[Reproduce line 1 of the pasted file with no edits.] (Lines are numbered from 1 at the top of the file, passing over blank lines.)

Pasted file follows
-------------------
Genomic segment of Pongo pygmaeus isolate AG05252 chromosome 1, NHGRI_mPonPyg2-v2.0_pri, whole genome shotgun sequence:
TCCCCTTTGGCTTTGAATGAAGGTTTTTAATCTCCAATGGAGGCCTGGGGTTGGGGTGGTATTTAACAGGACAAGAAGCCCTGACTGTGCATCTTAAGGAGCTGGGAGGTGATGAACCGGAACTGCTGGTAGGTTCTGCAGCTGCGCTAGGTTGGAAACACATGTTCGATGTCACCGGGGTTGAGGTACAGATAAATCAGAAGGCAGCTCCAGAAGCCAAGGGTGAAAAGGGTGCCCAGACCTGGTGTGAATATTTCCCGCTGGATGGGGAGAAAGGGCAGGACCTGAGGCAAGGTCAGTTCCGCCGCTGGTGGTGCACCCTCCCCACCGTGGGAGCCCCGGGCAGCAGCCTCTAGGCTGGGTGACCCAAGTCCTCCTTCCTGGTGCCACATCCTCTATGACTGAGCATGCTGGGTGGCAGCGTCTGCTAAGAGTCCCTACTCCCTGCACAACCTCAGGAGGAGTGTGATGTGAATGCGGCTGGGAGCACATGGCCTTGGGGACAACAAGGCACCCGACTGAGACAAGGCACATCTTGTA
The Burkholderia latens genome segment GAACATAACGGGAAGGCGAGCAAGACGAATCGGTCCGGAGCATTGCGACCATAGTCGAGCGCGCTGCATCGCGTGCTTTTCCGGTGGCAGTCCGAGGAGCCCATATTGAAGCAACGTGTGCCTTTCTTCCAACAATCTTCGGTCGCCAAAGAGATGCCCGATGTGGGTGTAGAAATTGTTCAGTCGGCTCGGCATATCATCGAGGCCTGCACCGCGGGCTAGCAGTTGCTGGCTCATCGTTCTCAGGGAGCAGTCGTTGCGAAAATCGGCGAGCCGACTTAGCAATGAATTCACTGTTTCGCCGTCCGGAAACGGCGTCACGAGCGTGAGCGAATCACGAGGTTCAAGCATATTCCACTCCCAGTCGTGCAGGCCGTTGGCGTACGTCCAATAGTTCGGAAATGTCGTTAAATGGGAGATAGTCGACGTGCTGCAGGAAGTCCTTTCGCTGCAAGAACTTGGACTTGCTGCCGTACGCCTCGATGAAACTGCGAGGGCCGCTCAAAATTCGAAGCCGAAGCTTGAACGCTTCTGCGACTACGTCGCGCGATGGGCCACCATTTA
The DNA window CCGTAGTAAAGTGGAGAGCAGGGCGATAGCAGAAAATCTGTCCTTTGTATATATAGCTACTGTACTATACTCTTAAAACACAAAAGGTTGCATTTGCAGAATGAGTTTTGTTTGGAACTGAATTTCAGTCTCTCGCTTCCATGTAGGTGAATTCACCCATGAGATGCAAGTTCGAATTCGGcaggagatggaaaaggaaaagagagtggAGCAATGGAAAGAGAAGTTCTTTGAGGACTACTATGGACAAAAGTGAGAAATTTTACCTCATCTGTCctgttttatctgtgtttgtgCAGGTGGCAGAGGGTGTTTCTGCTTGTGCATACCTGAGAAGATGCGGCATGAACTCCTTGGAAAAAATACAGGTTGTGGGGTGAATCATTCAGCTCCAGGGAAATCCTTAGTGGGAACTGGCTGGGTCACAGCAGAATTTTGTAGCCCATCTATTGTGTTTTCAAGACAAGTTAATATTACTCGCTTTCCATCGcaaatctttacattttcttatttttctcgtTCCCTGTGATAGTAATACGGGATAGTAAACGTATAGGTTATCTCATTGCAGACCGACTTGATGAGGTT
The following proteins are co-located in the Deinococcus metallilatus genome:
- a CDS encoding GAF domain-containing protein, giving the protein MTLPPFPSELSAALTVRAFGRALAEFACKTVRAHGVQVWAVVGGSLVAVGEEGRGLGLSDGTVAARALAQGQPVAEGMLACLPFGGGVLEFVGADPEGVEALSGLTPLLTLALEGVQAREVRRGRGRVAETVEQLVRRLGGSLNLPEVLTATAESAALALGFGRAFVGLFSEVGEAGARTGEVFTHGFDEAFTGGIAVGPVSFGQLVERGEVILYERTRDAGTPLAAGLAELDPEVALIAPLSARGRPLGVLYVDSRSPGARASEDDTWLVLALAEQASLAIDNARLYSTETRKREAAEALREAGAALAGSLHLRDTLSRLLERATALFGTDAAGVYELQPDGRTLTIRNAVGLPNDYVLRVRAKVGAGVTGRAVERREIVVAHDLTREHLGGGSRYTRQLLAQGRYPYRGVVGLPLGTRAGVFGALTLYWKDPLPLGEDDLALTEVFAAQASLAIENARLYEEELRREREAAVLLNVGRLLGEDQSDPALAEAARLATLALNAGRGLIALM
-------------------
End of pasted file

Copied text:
Genomic segment of Pongo pygmaeus isolate AG05252 chromosome 1, NHGRI_mPonPyg2-v2.0_pri, whole genome shotgun sequence: